Hi all! I know this is a super lazy blog post being a recipe again; but I’ve been super busy lately and really feel like writing down my cooking adventures 🙂 I often modify recipes that I find on the internet or combine several different good recipes into one ‘ultimate’ best one, and I never write down what I actually did. Bad habit! I usually write recipes onto my company’s blog (as I need to post up recipes on it on a schedule), but this one is a pretty unhealthy recipe that I can’t really put up there haha.
Slightly off-topic but I was watching the premiere of Singapore’s version of Masterchef. The Top 18 contestants were quite below the standard of what I’ve come to expect from the Australian Masterchefs I’m used to. I can either be nice and say it’s because Singapore’s population is a lot smaller than the entire Australia, or a bit more harsh and that the cooking standards of Singaporeans are kind of dismal. I’m sure that many of them were good cooks, but some of the cooks who made it to Top 18.. made me think that I probably could have made it to Top 18 too haha (and no, I don’t think I’m that fantastic at cooking!). Yes, this is despite knowing that this year’s Aussie “Masterchef” is actually Singapore-born Sashi! Also, watching Singapore’s Masterchef made me realise that people here tend to be a bit more one-dimensional and not as interesting as Aussie characters. Although perhaps it’s unfair of me to judge, since Singapore is only 50km in land size from east to west, unlike Australia’s 4000km. Alrighty.. I hope the SG government doesn’t read this blog otherwise I might get deported. 😛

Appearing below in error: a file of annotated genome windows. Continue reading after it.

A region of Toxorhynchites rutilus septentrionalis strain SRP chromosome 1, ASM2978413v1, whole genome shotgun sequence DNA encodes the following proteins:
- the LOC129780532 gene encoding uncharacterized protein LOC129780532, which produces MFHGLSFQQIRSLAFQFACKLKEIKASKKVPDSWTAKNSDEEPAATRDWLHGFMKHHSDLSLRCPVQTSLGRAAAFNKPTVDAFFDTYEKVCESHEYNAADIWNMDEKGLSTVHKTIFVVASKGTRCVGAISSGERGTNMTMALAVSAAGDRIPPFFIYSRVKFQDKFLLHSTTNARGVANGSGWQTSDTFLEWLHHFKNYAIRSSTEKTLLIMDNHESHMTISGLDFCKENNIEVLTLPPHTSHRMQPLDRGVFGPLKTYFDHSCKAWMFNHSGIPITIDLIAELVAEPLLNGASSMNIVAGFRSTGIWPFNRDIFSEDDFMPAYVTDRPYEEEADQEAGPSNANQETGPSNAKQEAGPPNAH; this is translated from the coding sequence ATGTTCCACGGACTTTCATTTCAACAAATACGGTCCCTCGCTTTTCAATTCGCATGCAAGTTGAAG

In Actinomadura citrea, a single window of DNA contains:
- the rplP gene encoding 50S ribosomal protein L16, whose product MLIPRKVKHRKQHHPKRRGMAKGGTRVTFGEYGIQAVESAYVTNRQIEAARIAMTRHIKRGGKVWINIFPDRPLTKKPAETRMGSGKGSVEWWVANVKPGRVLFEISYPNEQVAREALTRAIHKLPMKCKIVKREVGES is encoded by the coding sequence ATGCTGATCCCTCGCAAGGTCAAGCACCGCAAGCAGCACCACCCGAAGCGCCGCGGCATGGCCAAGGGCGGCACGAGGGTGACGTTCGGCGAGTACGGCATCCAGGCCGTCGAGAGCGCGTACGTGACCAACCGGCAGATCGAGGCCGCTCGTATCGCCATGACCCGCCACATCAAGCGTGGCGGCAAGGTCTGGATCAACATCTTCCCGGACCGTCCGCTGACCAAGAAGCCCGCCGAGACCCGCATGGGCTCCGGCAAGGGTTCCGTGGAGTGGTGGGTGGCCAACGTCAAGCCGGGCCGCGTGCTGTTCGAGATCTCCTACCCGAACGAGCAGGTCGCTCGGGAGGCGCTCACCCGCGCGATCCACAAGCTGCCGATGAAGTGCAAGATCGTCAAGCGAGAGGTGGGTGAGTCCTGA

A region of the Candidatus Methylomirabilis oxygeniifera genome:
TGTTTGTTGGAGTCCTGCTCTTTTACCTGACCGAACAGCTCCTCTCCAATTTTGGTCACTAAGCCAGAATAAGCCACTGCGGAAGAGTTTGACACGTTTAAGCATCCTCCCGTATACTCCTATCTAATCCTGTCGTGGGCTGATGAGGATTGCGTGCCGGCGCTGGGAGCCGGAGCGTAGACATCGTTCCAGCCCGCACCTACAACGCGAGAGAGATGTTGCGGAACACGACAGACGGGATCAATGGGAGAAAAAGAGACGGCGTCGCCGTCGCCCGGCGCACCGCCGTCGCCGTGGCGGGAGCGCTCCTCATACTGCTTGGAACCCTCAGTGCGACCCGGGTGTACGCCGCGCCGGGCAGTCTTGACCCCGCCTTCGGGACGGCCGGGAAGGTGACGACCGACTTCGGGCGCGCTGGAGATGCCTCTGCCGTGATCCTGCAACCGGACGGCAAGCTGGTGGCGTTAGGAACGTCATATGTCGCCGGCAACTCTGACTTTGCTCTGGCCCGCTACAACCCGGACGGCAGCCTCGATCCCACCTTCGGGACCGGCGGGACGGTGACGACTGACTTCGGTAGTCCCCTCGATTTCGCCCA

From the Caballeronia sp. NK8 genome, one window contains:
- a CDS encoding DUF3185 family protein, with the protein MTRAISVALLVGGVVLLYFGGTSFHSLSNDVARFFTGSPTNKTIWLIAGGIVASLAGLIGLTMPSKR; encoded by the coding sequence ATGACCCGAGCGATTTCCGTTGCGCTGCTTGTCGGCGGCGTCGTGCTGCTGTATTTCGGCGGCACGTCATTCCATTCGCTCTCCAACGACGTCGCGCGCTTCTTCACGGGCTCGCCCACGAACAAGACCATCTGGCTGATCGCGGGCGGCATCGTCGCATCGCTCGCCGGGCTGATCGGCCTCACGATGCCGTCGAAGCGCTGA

Anyway, back to lu rou fan! This dish is one of those quintessential Taiwanese dishes. I’m sure anybody who’s been to Sunnybank would have fond memories of eating this cheap but moreish meal. When I went to Taiwan with my boyfie last year, I discovered it was his favourite dish in Taiwan. I made it a mission to cook it for him so he could enjoy it anywhere in the world.
I ate an amazing version of it (minced pork and meatball, not chopped pork belly as most recipes or places in Taiwan serve it) at a famous Lan’s Minced Pork shop in Taichung market. My boyfriend and I just wanted to eat lu rou fan and happened to come across a shop with quite a few locals in line for it. I didn’t even know it was famous until retrospectively searching for it on Google. The amazing thing about food is that it brings back so many nostalgic memories; and eating that food again helps you re-live that memory of the food you ate.
I’ve searched high and low for the recipe (or something that seems ‘similar’!) of that specific shop, searching not just for ‘lu rou fan’ but also ‘minced pork rice’ and the Chinese characters肉燥丸子饭; of course I can’t find it as it must be a family secret! Countless food blogs and asking my Taiwanese friends, but they’re not sure what the ingredients are done differently in this stall’s. Maybe I’m also limited because I wasn’t really looking at the recipes written in Chinese. The lu rou fan in the stall was very different from the other lu rou fan I had in Taiwan: not only was it with minced pork, it was less ‘dark’ and saucy (less soy sauce), more ?oily and drier, more umami (?MSG), and a bit more sweet. It tasted almost like the delicious seasoning packet I’d find from the HK “Fuku superior soup” instant noodle.